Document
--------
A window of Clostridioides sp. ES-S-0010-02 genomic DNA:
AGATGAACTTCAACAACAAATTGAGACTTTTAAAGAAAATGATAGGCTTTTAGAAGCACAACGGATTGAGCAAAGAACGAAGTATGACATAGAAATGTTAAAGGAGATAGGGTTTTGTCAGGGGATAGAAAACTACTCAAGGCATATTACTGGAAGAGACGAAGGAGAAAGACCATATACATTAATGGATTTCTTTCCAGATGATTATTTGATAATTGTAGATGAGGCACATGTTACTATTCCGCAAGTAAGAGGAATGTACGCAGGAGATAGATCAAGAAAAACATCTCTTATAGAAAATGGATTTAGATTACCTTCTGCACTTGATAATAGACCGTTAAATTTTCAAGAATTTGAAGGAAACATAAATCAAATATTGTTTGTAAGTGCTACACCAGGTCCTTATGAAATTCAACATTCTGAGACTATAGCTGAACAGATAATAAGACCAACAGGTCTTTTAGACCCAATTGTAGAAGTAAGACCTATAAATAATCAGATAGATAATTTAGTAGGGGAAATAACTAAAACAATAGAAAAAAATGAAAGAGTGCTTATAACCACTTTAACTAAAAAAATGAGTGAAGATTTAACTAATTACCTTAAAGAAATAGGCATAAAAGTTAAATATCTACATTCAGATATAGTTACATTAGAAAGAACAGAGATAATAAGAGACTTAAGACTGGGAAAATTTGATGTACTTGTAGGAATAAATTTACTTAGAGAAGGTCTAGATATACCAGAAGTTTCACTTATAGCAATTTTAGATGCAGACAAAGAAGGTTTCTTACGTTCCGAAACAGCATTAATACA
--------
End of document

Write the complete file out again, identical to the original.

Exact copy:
A window of Clostridioides sp. ES-S-0010-02 genomic DNA:
AGATGAACTTCAACAACAAATTGAGACTTTTAAAGAAAATGATAGGCTTTTAGAAGCACAACGGATTGAGCAAAGAACGAAGTATGACATAGAAATGTTAAAGGAGATAGGGTTTTGTCAGGGGATAGAAAACTACTCAAGGCATATTACTGGAAGAGACGAAGGAGAAAGACCATATACATTAATGGATTTCTTTCCAGATGATTATTTGATAATTGTAGATGAGGCACATGTTACTATTCCGCAAGTAAGAGGAATGTACGCAGGAGATAGATCAAGAAAAACATCTCTTATAGAAAATGGATTTAGATTACCTTCTGCACTTGATAATAGACCGTTAAATTTTCAAGAATTTGAAGGAAACATAAATCAAATATTGTTTGTAAGTGCTACACCAGGTCCTTATGAAATTCAACATTCTGAGACTATAGCTGAACAGATAATAAGACCAACAGGTCTTTTAGACCCAATTGTAGAAGTAAGACCTATAAATAATCAGATAGATAATTTAGTAGGGGAAATAACTAAAACAATAGAAAAAAATGAAAGAGTGCTTATAACCACTTTAACTAAAAAAATGAGTGAAGATTTAACTAATTACCTTAAAGAAATAGGCATAAAAGTTAAATATCTACATTCAGATATAGTTACATTAGAAAGAACAGAGATAATAAGAGACTTAAGACTGGGAAAATTTGATGTACTTGTAGGAATAAATTTACTTAGAGAAGGTCTAGATATACCAGAAGTTTCACTTATAGCAATTTTAGATGCAGACAAAGAAGGTTTCTTACGTTCCGAAACAGCATTAATACA